Medical Offices Bounce Back in Spite of Telehealth
- Nov 06, 2020
In-person visits to physician practices declined by more than 65 percent in April, according to John Wilson, president of HSA PrimeCare. The American Hospital Association reported estimated losses of $202 billion—from lost revenue and COVID-19 expenses—for hospitals and health systems from March through June.
“In most cases, for both hospitals and physician practices, the volumes are back to 80 percent to 100 percent of pre-COVID-19 levels,” said Wilson.
Now that medical office buildings have weathered the COVID-19 shutdowns, they’re back doing brisk business thanks to pent-up demand for medical services—and in spite of telehealth. The pandemic has accelerated the adoption of telehealth across all patient ages. Further fueling this trend, according to Wilson, the federal government has extended payment and policy to support access to telehealth.
CMS reported before the pandemic approximately 13,000 beneficiaries received telemedicine in a week. During the last week of April, 1.7 million beneficiaries received telehealth services.
“I see telehealth as a net positive, not a competitive risk or threat to medical office building investment,” said Alan Pontius, senior vice president & national director of the office and industrial division at Marcus & Millichap. “Telehealth appointments can convert to in-person appointments. It’s a way for doctors and health systems to build relationships with patients. It builds efficiency into the system.”
Newer facilities that provide check-in by phone or touchless entry are well-positioned during the pandemic. “Older vintage assets that are ’70s or ’80s’ construction and well-located will continue to thrive,” added Pontius.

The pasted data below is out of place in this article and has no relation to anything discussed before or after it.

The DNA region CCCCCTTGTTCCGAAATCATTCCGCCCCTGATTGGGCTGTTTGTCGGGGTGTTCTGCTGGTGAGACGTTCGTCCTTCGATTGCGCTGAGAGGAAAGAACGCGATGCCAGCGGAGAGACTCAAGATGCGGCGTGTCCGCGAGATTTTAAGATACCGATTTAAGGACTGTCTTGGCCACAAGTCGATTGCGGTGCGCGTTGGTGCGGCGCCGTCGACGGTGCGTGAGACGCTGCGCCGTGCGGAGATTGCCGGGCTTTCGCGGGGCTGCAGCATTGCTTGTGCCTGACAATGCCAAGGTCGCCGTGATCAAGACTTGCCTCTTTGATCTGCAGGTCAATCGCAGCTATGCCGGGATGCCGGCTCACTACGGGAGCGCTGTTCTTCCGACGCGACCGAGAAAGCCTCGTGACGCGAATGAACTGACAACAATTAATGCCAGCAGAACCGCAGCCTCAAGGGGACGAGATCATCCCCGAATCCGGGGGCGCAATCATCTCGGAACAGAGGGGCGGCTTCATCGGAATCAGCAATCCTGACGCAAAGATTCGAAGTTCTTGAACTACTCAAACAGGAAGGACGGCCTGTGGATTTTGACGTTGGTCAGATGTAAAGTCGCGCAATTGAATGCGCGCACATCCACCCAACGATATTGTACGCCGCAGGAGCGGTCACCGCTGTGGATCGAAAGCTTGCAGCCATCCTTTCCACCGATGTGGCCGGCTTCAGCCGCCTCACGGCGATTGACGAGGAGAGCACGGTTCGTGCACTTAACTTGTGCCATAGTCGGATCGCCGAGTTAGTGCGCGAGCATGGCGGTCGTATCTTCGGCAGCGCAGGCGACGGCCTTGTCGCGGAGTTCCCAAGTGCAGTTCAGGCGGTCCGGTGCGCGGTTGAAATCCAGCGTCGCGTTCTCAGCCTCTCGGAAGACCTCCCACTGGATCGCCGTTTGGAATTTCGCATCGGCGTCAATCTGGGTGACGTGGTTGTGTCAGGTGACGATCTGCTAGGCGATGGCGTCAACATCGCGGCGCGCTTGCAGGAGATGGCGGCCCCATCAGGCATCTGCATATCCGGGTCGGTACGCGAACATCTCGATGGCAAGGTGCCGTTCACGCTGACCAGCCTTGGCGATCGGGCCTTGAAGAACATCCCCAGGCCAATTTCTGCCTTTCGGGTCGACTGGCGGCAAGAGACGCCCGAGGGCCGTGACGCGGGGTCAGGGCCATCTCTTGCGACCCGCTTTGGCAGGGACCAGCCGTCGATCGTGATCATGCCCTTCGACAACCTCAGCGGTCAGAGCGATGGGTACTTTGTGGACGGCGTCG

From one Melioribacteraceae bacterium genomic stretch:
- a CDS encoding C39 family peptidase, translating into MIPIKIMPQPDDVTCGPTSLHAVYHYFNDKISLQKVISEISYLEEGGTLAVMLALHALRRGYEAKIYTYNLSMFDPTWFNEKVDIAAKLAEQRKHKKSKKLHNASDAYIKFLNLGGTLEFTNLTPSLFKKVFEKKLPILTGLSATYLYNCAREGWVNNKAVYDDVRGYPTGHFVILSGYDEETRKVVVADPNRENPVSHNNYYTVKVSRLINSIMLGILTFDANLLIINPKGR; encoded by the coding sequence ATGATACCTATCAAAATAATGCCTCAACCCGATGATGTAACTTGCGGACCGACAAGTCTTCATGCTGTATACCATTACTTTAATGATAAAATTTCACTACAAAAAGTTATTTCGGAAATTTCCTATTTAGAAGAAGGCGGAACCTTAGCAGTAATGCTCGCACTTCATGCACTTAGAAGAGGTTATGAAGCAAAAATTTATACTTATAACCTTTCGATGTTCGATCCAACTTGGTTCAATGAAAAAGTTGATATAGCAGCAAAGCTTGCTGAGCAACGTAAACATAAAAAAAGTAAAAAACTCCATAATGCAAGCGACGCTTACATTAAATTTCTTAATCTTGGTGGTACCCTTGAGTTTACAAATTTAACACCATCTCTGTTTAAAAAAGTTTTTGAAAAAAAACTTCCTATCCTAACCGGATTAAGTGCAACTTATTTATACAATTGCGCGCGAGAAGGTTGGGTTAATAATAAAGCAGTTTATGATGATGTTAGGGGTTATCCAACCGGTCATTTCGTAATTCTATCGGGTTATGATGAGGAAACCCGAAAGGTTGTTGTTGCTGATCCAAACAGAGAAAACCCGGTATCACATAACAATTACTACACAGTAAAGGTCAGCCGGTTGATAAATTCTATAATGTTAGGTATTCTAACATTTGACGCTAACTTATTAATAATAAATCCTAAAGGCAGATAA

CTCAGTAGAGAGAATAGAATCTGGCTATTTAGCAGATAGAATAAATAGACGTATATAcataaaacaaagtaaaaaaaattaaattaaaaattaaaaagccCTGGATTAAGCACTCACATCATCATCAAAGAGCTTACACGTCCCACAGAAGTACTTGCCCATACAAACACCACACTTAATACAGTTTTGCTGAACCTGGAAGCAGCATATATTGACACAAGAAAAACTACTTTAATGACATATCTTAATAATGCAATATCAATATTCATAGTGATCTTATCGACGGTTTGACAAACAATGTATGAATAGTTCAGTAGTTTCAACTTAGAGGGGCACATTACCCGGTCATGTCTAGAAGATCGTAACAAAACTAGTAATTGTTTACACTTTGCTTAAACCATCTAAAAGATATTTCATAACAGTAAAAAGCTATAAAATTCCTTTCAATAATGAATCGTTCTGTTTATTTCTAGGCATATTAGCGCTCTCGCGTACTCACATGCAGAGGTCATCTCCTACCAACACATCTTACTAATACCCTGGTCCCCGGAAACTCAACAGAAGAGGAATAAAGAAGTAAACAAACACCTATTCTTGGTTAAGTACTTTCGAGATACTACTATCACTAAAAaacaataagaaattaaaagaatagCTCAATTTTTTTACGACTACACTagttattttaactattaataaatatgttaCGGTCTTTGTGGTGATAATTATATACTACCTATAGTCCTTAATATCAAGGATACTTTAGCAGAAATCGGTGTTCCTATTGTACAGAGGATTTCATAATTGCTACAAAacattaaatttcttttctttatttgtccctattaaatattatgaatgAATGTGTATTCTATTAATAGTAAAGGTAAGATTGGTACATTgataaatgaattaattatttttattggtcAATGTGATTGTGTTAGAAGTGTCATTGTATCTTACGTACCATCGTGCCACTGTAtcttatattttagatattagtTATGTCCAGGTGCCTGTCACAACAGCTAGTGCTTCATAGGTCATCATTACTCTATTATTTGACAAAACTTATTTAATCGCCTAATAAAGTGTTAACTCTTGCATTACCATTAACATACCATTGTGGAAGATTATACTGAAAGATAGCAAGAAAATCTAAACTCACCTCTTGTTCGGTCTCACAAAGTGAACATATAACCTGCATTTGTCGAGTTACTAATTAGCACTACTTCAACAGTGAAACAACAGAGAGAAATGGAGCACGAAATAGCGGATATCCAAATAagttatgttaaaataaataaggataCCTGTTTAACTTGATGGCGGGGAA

“But the reality is the ability to deliver modern care, the ability to integrate multiple practice specialties into a seamless delivery model, into one facility is creating some level of outdating for older facilities, particularly those that are divided into small, separate practice groups.”
Another trend, noted Pontius, is the expanding interest on the part of the drugstore chains to provide primary care and clinical services. This is a competitive element within the business that might play a role in how fast a neighboring medical office building leases-up. Investors need to be cognizant of these trends as they evaluate the sustainability of the income stream and rental growth of a given asset.
“We have a marketplace that is extremely thin of product right now,” added Pontius. “The supply of quality investment offerings is extraordinarily low relative to equity demand. We have an undersupplied condition relative to investor interest. There is, however, a word of caution on operations. Providers are slower to expand now, so lease-ups may slow down for some period of time as a result of COVID-19. Vacancies may sit a little longer, but there is a solid and strong bounce-back expected.”
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